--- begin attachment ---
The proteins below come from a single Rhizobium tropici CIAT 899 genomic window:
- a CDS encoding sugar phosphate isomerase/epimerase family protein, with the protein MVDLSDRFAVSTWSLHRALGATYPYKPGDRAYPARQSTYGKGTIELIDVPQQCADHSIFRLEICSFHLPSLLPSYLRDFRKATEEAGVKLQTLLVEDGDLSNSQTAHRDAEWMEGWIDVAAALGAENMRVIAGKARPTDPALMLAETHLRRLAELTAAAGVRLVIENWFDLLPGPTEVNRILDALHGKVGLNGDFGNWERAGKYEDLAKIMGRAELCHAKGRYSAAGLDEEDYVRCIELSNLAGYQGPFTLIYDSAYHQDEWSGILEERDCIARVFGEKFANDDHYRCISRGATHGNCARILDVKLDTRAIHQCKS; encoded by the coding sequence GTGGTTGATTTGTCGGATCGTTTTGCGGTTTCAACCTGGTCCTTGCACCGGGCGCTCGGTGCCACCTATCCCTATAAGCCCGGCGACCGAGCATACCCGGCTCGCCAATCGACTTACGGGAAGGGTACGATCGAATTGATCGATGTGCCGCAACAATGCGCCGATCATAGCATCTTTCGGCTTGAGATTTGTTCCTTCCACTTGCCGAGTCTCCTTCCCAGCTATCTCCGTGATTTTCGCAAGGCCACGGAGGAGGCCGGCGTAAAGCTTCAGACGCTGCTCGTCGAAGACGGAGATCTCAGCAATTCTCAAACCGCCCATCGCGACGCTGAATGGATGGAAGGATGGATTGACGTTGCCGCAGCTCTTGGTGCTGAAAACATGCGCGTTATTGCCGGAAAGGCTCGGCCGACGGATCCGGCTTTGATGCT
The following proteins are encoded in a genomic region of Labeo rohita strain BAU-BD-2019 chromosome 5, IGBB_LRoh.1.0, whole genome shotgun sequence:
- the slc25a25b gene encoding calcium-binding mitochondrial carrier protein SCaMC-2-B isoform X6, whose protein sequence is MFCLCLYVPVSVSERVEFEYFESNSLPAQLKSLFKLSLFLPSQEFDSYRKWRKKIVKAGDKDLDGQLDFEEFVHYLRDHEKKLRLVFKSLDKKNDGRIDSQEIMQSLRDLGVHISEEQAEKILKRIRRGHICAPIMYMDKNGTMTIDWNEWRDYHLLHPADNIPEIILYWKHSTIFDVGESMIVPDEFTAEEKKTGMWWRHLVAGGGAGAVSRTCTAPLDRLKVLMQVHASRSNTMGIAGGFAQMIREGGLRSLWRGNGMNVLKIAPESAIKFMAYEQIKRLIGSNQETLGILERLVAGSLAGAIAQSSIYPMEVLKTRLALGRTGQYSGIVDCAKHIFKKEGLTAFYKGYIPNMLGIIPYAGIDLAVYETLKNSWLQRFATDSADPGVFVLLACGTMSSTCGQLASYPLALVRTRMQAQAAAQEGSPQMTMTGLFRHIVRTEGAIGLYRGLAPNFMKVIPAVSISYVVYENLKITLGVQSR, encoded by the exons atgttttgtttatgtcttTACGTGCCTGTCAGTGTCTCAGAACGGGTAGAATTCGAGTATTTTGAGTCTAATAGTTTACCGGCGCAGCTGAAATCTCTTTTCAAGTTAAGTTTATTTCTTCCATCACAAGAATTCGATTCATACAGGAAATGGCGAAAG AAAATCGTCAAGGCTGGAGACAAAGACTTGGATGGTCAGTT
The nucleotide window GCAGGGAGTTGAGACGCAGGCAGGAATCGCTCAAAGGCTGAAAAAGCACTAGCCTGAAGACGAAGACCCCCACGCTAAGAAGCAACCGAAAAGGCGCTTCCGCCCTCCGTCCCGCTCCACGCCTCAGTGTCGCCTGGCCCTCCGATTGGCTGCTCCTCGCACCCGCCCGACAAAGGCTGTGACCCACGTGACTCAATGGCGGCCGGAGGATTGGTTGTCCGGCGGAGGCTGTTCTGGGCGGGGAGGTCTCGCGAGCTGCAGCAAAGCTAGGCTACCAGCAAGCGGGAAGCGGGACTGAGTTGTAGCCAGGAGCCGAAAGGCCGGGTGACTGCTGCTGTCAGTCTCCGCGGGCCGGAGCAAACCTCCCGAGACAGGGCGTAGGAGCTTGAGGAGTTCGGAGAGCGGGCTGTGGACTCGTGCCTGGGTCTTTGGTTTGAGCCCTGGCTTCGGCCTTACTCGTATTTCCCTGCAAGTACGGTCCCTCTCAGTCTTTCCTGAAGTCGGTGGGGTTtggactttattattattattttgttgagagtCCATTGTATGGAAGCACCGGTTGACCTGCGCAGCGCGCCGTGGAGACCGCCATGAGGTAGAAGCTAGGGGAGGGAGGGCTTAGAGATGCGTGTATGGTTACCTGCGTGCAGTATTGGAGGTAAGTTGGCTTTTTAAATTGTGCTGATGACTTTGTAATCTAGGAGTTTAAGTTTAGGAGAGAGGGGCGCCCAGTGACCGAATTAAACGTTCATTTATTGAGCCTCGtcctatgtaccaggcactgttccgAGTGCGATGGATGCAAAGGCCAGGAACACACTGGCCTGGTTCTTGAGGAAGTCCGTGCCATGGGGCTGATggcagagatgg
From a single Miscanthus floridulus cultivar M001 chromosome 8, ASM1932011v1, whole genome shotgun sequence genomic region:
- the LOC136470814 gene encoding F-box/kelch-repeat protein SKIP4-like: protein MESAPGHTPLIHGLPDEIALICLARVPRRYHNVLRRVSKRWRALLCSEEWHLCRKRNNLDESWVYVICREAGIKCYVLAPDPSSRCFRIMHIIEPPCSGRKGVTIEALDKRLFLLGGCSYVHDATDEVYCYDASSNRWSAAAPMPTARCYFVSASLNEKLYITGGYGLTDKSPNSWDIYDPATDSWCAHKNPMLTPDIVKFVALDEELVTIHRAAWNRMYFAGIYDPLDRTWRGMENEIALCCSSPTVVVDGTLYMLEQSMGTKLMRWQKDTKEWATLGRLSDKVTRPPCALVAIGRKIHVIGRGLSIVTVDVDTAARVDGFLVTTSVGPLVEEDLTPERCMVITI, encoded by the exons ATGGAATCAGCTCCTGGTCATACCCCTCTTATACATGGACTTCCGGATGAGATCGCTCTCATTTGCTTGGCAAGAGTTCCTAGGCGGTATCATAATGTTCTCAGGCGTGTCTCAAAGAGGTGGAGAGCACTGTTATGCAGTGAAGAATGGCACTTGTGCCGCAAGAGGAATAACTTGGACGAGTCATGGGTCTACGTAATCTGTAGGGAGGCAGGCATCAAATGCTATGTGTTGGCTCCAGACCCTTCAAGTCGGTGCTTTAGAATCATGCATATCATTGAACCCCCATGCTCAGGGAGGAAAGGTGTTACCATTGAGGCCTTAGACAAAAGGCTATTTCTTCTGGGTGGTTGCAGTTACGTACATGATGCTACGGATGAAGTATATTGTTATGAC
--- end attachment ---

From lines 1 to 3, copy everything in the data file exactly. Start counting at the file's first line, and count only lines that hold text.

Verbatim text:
The proteins below come from a single Rhizobium tropici CIAT 899 genomic window:
- a CDS encoding sugar phosphate isomerase/epimerase family protein, with the protein MVDLSDRFAVSTWSLHRALGATYPYKPGDRAYPARQSTYGKGTIELIDVPQQCADHSIFRLEICSFHLPSLLPSYLRDFRKATEEAGVKLQTLLVEDGDLSNSQTAHRDAEWMEGWIDVAAALGAENMRVIAGKARPTDPALMLAETHLRRLAELTAAAGVRLVIENWFDLLPGPTEVNRILDALHGKVGLNGDFGNWERAGKYEDLAKIMGRAELCHAKGRYSAAGLDEEDYVRCIELSNLAGYQGPFTLIYDSAYHQDEWSGILEERDCIARVFGEKFANDDHYRCISRGATHGNCARILDVKLDTRAIHQCKS; encoded by the coding sequence GTGGTTGATTTGTCGGATCGTTTTGCGGTTTCAACCTGGTCCTTGCACCGGGCGCTCGGTGCCACCTATCCCTATAAGCCCGGCGACCGAGCATACCCGGCTCGCCAATCGACTTACGGGAAGGGTACGATCGAATTGATCGATGTGCCGCAACAATGCGCCGATCATAGCATCTTTCGGCTTGAGATTTGTTCCTTCCACTTGCCGAGTCTCCTTCCCAGCTATCTCCGTGATTTTCGCAAGGCCACGGAGGAGGCCGGCGTAAAGCTTCAGACGCTGCTCGTCGAAGACGGAGATCTCAGCAATTCTCAAACCGCCCATCGCGACGCTGAATGGATGGAAGGATGGATTGACGTTGCCGCAGCTCTTGGTGCTGAAAACATGCGCGTTATTGCCGGAAAGGCTCGGCCGACGGATCCGGCTTTGATGCT
The following proteins are encoded in a genomic region of Labeo rohita strain BAU-BD-2019 chromosome 5, IGBB_LRoh.1.0, whole genome shotgun sequence: